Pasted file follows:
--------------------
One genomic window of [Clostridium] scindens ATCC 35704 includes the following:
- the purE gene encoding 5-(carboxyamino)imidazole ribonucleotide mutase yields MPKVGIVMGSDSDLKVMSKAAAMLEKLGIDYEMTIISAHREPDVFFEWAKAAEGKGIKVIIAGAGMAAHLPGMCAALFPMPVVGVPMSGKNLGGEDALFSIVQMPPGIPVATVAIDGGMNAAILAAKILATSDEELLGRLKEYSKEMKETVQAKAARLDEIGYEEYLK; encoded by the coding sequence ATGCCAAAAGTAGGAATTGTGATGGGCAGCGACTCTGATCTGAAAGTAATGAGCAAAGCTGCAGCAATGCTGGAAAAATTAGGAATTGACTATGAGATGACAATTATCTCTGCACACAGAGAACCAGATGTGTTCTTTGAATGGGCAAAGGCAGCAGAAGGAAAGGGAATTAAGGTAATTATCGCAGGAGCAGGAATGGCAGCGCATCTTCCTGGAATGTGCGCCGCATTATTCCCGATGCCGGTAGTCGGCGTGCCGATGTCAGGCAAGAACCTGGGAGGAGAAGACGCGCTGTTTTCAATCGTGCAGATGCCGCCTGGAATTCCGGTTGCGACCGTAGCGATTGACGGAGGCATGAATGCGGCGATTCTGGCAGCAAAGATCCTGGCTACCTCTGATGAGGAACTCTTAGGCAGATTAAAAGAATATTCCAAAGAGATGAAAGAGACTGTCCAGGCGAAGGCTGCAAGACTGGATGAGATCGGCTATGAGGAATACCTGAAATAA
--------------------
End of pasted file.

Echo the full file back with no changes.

One genomic window of [Clostridium] scindens ATCC 35704 includes the following:
- the purE gene encoding 5-(carboxyamino)imidazole ribonucleotide mutase yields MPKVGIVMGSDSDLKVMSKAAAMLEKLGIDYEMTIISAHREPDVFFEWAKAAEGKGIKVIIAGAGMAAHLPGMCAALFPMPVVGVPMSGKNLGGEDALFSIVQMPPGIPVATVAIDGGMNAAILAAKILATSDEELLGRLKEYSKEMKETVQAKAARLDEIGYEEYLK; encoded by the coding sequence ATGCCAAAAGTAGGAATTGTGATGGGCAGCGACTCTGATCTGAAAGTAATGAGCAAAGCTGCAGCAATGCTGGAAAAATTAGGAATTGACTATGAGATGACAATTATCTCTGCACACAGAGAACCAGATGTGTTCTTTGAATGGGCAAAGGCAGCAGAAGGAAAGGGAATTAAGGTAATTATCGCAGGAGCAGGAATGGCAGCGCATCTTCCTGGAATGTGCGCCGCATTATTCCCGATGCCGGTAGTCGGCGTGCCGATGTCAGGCAAGAACCTGGGAGGAGAAGACGCGCTGTTTTCAATCGTGCAGATGCCGCCTGGAATTCCGGTTGCGACCGTAGCGATTGACGGAGGCATGAATGCGGCGATTCTGGCAGCAAAGATCCTGGCTACCTCTGATGAGGAACTCTTAGGCAGATTAAAAGAATATTCCAAAGAGATGAAAGAGACTGTCCAGGCGAAGGCTGCAAGACTGGATGAGATCGGCTATGAGGAATACCTGAAATAA